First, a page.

Poetry Needs Nurturing

In an interview, publisher-poet James Laughlin says today's 'climate of perception' has changed

The Country Road

By James Laughlin

Zoland Books

149 pp., $22.95

When James Laughlin was studying with Ezra Pound in 1935, Pound gave the aspiring poet some valuable advice: Your poems are horrible. Stop writing and find something useful to do with your life.

Then he added, as a suggestion: Publishing doesn't require much skill.

Mr. Laughlin heeded Pound's words, and in 1936, as a Harvard University undergraduate, he founded New Directions Publishing Corp. He devoted his next six decades, to publishing the best avant-garde writing he could find - but he never stopped penning what he refers to as "light verses."

Today, Laughlin takes comfort in the great success of New Directions (which poets and critics alike credit with having profoundly shaped modern Western poetry) and in the fact that his 13th book of verse has recently been published. He even notes that Pound eventually recanted, saying: "Laughlin isn't all that bad."

His new collection, "The Country Road," is classic Laughlin: numerous poems that contain references to Greek mythology - which, Laughlin says in an interview , "gives me some authorization for what I want to say," and a large selection of intimate love poems.

Laughlin strives for poems that are as transparent as a window and have a definite resolution, but he's also changing some of his own poetic rules. The man who never wanted his work to be too personal - for fear of being embarrassed - is now writing longer poems that allow him to better explore his "psyche." "Those things that I've been troubled by, felt, noticed, or been inspired by," he says.

Laughlin has passed the stage where he needs his characteristic "typewriter metric" as it could be called. Suggested by William Carlos Williams, this device uses preset margins on the typewriter to determine uniform line lengths. Laughlin says this once freed him to focus on crafting lines that "sound nice, where the words sort of flow together."

Today the poet needs the openness of what he calls "narrative verse," long poems that are meant to sound colloquial and "zip along." But Laughlin has no illusions of grandeur. "Poetry is a divine gift," he says, and one that he doesn't have. He writes because he can't help it - "the stuff just pours out of me."

It might be surprising to some that Laughlin, who says he has no room for influences other than the classics, gets many of his ideas from TV shows on PBS or from Anthea, his muse, who has the annoying habit of dictating to him shortly after he's gone to bed. He dutifully writes down what he is given and then works on the poem over the next few days.

But this devotee of the ancient writings - whose house contains nearly 20,000 books of and on poetry - does not then spend an equal amount of time revising. He has no interest, he says, in working on the same page again and again, as was necessary for Dylan Thomas.

Perhaps this paradox is part of what makes Laughlin such a fascinating literary figure. Laughlin the poet is,, by his own account "lazy," but Laughlin the editor can speak in almost mind-boggling detail about the lives and work of many great 20th-century poets.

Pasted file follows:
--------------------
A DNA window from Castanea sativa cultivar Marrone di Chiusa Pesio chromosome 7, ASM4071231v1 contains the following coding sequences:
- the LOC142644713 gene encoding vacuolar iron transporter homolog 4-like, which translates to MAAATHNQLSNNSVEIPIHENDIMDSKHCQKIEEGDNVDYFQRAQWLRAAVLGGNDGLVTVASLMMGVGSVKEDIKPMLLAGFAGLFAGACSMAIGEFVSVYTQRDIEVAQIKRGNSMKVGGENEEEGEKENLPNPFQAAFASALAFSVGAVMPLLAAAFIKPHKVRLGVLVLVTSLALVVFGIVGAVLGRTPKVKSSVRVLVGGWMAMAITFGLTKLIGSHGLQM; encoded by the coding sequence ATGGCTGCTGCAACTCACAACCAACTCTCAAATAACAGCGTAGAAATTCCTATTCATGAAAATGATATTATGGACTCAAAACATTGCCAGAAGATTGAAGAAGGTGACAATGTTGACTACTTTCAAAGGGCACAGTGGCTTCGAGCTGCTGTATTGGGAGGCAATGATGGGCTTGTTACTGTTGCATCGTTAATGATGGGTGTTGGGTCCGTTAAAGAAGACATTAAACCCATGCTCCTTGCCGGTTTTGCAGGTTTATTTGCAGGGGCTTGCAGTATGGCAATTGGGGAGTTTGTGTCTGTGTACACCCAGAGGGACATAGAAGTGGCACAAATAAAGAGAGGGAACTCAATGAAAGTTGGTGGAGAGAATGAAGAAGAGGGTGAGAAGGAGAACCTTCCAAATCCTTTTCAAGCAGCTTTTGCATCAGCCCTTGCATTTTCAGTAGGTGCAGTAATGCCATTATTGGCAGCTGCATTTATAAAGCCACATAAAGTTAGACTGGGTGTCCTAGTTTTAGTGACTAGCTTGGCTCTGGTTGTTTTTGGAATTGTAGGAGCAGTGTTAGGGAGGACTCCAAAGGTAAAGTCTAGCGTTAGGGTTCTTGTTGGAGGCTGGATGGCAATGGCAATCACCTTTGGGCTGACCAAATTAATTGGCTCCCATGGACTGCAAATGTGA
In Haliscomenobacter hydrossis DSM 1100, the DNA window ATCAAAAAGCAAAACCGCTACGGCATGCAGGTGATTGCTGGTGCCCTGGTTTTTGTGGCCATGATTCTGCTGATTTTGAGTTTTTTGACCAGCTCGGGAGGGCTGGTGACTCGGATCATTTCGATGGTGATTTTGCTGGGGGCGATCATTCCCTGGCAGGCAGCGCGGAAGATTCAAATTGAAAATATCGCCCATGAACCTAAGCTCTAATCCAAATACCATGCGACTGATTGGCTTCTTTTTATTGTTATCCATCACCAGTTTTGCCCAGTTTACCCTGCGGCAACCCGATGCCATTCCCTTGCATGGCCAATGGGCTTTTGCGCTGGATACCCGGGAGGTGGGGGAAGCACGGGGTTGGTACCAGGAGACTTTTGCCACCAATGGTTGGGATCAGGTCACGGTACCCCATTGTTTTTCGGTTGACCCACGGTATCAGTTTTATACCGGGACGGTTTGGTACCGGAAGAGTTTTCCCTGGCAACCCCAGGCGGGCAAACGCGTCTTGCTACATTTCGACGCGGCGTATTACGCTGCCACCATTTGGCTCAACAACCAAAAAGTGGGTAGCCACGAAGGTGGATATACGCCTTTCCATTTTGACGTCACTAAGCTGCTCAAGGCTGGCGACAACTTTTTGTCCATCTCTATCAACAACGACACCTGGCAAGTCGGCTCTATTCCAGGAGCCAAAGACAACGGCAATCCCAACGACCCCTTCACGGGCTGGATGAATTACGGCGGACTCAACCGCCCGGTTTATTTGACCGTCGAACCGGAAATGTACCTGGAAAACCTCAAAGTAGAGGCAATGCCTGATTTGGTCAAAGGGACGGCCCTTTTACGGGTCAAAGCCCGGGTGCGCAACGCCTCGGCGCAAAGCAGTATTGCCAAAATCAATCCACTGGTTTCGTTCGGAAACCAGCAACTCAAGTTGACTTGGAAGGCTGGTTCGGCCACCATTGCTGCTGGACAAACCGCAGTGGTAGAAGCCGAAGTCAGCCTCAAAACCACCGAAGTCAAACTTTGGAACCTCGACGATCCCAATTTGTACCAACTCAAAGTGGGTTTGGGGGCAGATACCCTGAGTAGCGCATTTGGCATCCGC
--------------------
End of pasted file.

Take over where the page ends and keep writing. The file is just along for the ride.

As Laughlin reflects on the changes he has seen since the 1930s, he admits there might be some truth to the idea that too much confessional work has driven the average reader away from poetry. People are confused, he says, because so much bad writing gets published. "The multiplicity of mediocre talents creates great difficulties for the book trade. This stuff gets hurled at the booksellers and they don't know what to do with it."

The average reader has even more trouble, he says, because "People can't be expected to understand poetry and what poetry is until they get some help.... A lot of people believe that anything that rhymes is poetry." Unfortunately, no one seems to be giving the public what it needs.

Laughlin says what's needed to begin changing the status quo are one or two magazines or journals that could set the standard and say, "in a kindly way, this is good and this is bad, so that people know what to ask for and stores know what to carry." Laughlin recalls a time when 20 regional newspapers regularly reviewed poetry. Today, he counts perhaps five that do.

But a larger problem is the direction our culture has taken, he says. People aren't educated; they don't have a knowledge of the classics or of Greek, Latin, or even another modern language. More important, people are caught up in what Laughlin refers to as "the malady of the age": psychology and medicine.

"It's a different climate of perception," he says, adding that "In the age in which we live, with the TV, the movies, and the works, poetry is not the accepted mode of communication, and I don't know anything that's going to change that."

But before poetry-lovers despair, they should remember that "at any given time, there may be 10 really top people who are writing." And if that's not much of a consolation, there's always the work of Laughlin's top six: Catullus, Sappho, Arnaut Daniel, Henrick, Rochester, and, of course, Shakespeare, "the greatest writer who ever lived."

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